1. Eliminating actuarial value standards. The ACA created four levels of insurance plans -- bronze, silver, gold, and platinum -- that represent percentages of cost-sharing, meaning the average percentage of an enrollee's medical costs that the plan will cover: for example, a bronze plan covers 60% of costs, and a platinum plan covers 90%. The AHCA would eliminate the actuarial value standard.
  2. Undermining the essential health benefits. The ACA created a set of "essential health benefits (EHB)" that most plans must cover. The EHB include hospital care, doctor visits, prescription drugs, lab tests, mental and behavioral health care, preventive screenings and other critical services. Under the AHCA's MacArthur Amendment, states could waive the EHB requirement.
  3. Segregating people with HIV and other "high risks" into separate risk pools. Before the ACA, people with pre-existing conditions were often sequestered into separate risk pools, for which premiums were exorbitant and coverage severely limited. High-risk pools have all but disappeared as the ACA's reforms have taken effect. Under the pretense of cushioning the blow from the reintroduction of barriers to coverage for people with pre-existing conditions, the AHCA would allot $8 billion to fund state-based high-risk pools. The problem? Eight billion dollars comes nowhere close to meeting the cost of covering everyone who would end up in these pools: In fact, it represents less than 1% of what the AHCA would cut from programs that currently help people afford coverage.
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Center for American Progress (CAP)

Weakened Nondiscrimination Protections

In addition to financial help to afford coverage, the expansion of Medicaid and new standards for plan quality, the ACA introduced new protections that prohibit discrimination against LGBT people, people living with HIV and others who have historically been mistreated when seeking health coverage and care. The law's primary nondiscrimination protection, Section 1557, would not be repealed by the AHCA in its current form. However, Secretary of Health and Human Services Tom Price and President Trump have already promised to join forces with Congress to continue the work of dismantling the ACA from the inside. The passage of the AHCA would give the Trump administration exactly the ammunition it needs to destroy the remaining parts of the ACA -- including the law's nondiscrimination protections.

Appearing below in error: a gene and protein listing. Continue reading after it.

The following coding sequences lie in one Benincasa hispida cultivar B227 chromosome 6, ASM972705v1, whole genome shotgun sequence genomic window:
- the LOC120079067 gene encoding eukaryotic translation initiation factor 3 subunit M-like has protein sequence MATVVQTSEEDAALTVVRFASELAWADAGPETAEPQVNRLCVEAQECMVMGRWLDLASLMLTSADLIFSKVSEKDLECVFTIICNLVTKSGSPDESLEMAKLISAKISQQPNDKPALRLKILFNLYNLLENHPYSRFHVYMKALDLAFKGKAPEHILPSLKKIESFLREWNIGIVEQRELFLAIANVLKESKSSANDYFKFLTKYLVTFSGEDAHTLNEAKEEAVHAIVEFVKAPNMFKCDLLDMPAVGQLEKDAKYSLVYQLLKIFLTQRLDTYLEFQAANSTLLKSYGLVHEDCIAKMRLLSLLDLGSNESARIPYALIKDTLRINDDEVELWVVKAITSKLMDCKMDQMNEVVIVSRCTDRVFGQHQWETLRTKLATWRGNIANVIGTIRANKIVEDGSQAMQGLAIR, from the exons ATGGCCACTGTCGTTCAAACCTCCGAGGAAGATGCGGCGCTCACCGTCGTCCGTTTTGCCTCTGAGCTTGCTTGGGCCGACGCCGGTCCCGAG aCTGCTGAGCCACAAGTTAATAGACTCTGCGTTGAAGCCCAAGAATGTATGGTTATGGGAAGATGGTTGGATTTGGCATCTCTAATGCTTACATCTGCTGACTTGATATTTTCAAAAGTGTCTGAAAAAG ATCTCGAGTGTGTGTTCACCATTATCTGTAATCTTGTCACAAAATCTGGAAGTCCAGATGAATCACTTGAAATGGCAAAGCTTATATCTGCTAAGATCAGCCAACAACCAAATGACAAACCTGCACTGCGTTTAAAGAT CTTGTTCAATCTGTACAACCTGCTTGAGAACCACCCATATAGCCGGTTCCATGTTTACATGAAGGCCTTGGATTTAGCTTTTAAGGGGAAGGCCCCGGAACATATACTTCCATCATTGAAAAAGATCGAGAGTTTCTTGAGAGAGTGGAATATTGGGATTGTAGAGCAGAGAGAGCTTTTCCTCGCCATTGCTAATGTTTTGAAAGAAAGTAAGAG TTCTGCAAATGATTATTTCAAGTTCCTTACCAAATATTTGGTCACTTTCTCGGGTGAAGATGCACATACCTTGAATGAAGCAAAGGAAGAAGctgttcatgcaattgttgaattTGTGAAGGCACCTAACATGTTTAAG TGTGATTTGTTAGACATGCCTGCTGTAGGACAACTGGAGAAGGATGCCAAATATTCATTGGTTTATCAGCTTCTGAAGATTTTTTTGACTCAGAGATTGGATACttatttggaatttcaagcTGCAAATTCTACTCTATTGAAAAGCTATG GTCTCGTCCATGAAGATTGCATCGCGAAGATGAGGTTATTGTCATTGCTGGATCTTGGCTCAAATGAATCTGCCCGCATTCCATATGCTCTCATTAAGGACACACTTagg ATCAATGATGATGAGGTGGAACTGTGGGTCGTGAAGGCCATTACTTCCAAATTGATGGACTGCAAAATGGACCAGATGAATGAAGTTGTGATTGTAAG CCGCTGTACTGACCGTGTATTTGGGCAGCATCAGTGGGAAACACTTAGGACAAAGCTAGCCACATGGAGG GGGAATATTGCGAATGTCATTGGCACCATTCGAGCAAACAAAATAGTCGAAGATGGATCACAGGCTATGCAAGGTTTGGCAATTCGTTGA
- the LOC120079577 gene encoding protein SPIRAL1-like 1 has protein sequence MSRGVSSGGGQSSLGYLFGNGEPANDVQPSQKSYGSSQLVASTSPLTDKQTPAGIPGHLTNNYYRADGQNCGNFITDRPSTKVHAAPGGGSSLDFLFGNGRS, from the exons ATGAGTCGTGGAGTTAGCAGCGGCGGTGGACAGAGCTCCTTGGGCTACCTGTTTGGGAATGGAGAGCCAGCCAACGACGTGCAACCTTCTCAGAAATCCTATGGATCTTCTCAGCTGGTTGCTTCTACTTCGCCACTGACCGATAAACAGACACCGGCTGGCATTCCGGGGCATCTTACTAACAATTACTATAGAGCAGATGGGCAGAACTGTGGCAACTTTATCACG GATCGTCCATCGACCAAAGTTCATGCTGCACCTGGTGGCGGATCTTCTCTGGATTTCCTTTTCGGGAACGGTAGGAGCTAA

What to Do About It

Trans people, people living with HIV and millions of our friends and allies are in danger from the American Health Care Act. The passage of the AHCA would undo seven years of progress on making health insurance coverage and health care fairer, more affordable and more accessible. Here's how to show the Senate that we can't afford to go back:

  1. Check out these resources: Indivisible has a wealth of resources on the opposition to Trumpcare.
  2. Make your voice heard: Use this line set up by SEIU: 866-426-2631 (English) or 877-736-7831 (Spanish) to call the Senate and tell your Senators that you oppose Trumpcare because it hurts our families, our communities and us.

Kellan Baker, M.P.H., M.A., is a senior fellow with the LGBT Research and Communications Project at the Center for American Progress, where he works on a range of LGBT health policy issues. Baker is a founding steering committee member of Out2Enroll, a nationwide initiative that works to connect LGBT people and their families with new health insurance coverage options under the Affordable Care Act.